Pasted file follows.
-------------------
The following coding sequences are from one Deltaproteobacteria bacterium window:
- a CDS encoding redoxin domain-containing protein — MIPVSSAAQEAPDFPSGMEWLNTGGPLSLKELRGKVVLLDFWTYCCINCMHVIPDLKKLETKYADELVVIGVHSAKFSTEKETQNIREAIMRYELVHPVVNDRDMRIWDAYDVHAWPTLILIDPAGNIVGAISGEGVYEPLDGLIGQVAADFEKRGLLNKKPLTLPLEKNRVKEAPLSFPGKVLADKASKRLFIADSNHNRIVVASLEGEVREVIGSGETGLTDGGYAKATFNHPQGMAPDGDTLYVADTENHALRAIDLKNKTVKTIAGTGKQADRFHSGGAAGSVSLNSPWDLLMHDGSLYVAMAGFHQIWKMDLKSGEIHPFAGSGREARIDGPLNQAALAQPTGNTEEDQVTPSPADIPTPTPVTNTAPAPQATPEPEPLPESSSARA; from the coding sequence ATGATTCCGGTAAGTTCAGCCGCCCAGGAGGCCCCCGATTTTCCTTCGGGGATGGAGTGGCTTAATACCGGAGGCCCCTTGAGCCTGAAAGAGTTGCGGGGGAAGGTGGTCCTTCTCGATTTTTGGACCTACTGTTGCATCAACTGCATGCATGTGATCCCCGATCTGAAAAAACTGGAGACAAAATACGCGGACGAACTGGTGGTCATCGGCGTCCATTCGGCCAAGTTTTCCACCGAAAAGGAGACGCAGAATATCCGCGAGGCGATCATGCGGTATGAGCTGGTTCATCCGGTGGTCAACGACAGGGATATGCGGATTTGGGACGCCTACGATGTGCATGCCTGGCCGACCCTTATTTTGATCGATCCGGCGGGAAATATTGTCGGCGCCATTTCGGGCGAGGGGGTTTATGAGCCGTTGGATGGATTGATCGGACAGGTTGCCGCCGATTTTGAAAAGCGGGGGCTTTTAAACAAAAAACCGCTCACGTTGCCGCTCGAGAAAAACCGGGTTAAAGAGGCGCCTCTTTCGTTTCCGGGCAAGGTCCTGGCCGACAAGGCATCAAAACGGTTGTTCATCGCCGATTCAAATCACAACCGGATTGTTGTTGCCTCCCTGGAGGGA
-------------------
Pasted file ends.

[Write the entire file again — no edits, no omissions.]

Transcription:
The following coding sequences are from one Deltaproteobacteria bacterium window:
- a CDS encoding redoxin domain-containing protein — MIPVSSAAQEAPDFPSGMEWLNTGGPLSLKELRGKVVLLDFWTYCCINCMHVIPDLKKLETKYADELVVIGVHSAKFSTEKETQNIREAIMRYELVHPVVNDRDMRIWDAYDVHAWPTLILIDPAGNIVGAISGEGVYEPLDGLIGQVAADFEKRGLLNKKPLTLPLEKNRVKEAPLSFPGKVLADKASKRLFIADSNHNRIVVASLEGEVREVIGSGETGLTDGGYAKATFNHPQGMAPDGDTLYVADTENHALRAIDLKNKTVKTIAGTGKQADRFHSGGAAGSVSLNSPWDLLMHDGSLYVAMAGFHQIWKMDLKSGEIHPFAGSGREARIDGPLNQAALAQPTGNTEEDQVTPSPADIPTPTPVTNTAPAPQATPEPEPLPESSSARA; from the coding sequence ATGATTCCGGTAAGTTCAGCCGCCCAGGAGGCCCCCGATTTTCCTTCGGGGATGGAGTGGCTTAATACCGGAGGCCCCTTGAGCCTGAAAGAGTTGCGGGGGAAGGTGGTCCTTCTCGATTTTTGGACCTACTGTTGCATCAACTGCATGCATGTGATCCCCGATCTGAAAAAACTGGAGACAAAATACGCGGACGAACTGGTGGTCATCGGCGTCCATTCGGCCAAGTTTTCCACCGAAAAGGAGACGCAGAATATCCGCGAGGCGATCATGCGGTATGAGCTGGTTCATCCGGTGGTCAACGACAGGGATATGCGGATTTGGGACGCCTACGATGTGCATGCCTGGCCGACCCTTATTTTGATCGATCCGGCGGGAAATATTGTCGGCGCCATTTCGGGCGAGGGGGTTTATGAGCCGTTGGATGGATTGATCGGACAGGTTGCCGCCGATTTTGAAAAGCGGGGGCTTTTAAACAAAAAACCGCTCACGTTGCCGCTCGAGAAAAACCGGGTTAAAGAGGCGCCTCTTTCGTTTCCGGGCAAGGTCCTGGCCGACAAGGCATCAAAACGGTTGTTCATCGCCGATTCAAATCACAACCGGATTGTTGTTGCCTCCCTGGAGGGA